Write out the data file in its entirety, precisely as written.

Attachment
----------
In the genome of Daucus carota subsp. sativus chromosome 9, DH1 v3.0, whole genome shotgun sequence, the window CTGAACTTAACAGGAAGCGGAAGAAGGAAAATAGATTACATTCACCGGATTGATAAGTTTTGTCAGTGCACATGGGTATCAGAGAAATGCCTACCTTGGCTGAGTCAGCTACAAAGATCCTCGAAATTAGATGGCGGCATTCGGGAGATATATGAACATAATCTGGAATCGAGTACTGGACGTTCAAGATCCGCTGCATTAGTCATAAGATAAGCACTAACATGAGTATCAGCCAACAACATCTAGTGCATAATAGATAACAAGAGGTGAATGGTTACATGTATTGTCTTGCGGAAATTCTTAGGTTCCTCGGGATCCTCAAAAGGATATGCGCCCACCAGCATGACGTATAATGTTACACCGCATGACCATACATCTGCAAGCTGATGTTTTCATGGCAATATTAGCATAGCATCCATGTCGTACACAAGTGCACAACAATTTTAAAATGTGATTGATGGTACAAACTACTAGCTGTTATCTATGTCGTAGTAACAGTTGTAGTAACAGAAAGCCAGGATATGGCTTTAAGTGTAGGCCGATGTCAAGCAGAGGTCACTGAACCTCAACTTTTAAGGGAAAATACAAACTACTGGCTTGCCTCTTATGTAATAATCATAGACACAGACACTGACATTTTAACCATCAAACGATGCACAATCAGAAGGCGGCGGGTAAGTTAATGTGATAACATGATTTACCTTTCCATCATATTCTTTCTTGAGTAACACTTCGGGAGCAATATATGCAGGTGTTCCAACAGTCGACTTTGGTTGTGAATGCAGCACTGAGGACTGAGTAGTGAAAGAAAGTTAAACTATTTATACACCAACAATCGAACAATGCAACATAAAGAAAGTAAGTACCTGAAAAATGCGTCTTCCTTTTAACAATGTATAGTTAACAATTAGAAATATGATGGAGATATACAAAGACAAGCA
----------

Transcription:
In the genome of Daucus carota subsp. sativus chromosome 9, DH1 v3.0, whole genome shotgun sequence, the window CTGAACTTAACAGGAAGCGGAAGAAGGAAAATAGATTACATTCACCGGATTGATAAGTTTTGTCAGTGCACATGGGTATCAGAGAAATGCCTACCTTGGCTGAGTCAGCTACAAAGATCCTCGAAATTAGATGGCGGCATTCGGGAGATATATGAACATAATCTGGAATCGAGTACTGGACGTTCAAGATCCGCTGCATTAGTCATAAGATAAGCACTAACATGAGTATCAGCCAACAACATCTAGTGCATAATAGATAACAAGAGGTGAATGGTTACATGTATTGTCTTGCGGAAATTCTTAGGTTCCTCGGGATCCTCAAAAGGATATGCGCCCACCAGCATGACGTATAATGTTACACCGCATGACCATACATCTGCAAGCTGATGTTTTCATGGCAATATTAGCATAGCATCCATGTCGTACACAAGTGCACAACAATTTTAAAATGTGATTGATGGTACAAACTACTAGCTGTTATCTATGTCGTAGTAACAGTTGTAGTAACAGAAAGCCAGGATATGGCTTTAAGTGTAGGCCGATGTCAAGCAGAGGTCACTGAACCTCAACTTTTAAGGGAAAATACAAACTACTGGCTTGCCTCTTATGTAATAATCATAGACACAGACACTGACATTTTAACCATCAAACGATGCACAATCAGAAGGCGGCGGGTAAGTTAATGTGATAACATGATTTACCTTTCCATCATATTCTTTCTTGAGTAACACTTCGGGAGCAATATATGCAGGTGTTCCAACAGTCGACTTTGGTTGTGAATGCAGCACTGAGGACTGAGTAGTGAAAGAAAGTTAAACTATTTATACACCAACAATCGAACAATGCAACATAAAGAAAGTAAGTACCTGAAAAATGCGTCTTCCTTTTAACAATGTATAGTTAACAATTAGAAATATGATGGAGATATACAAAGACAAGCA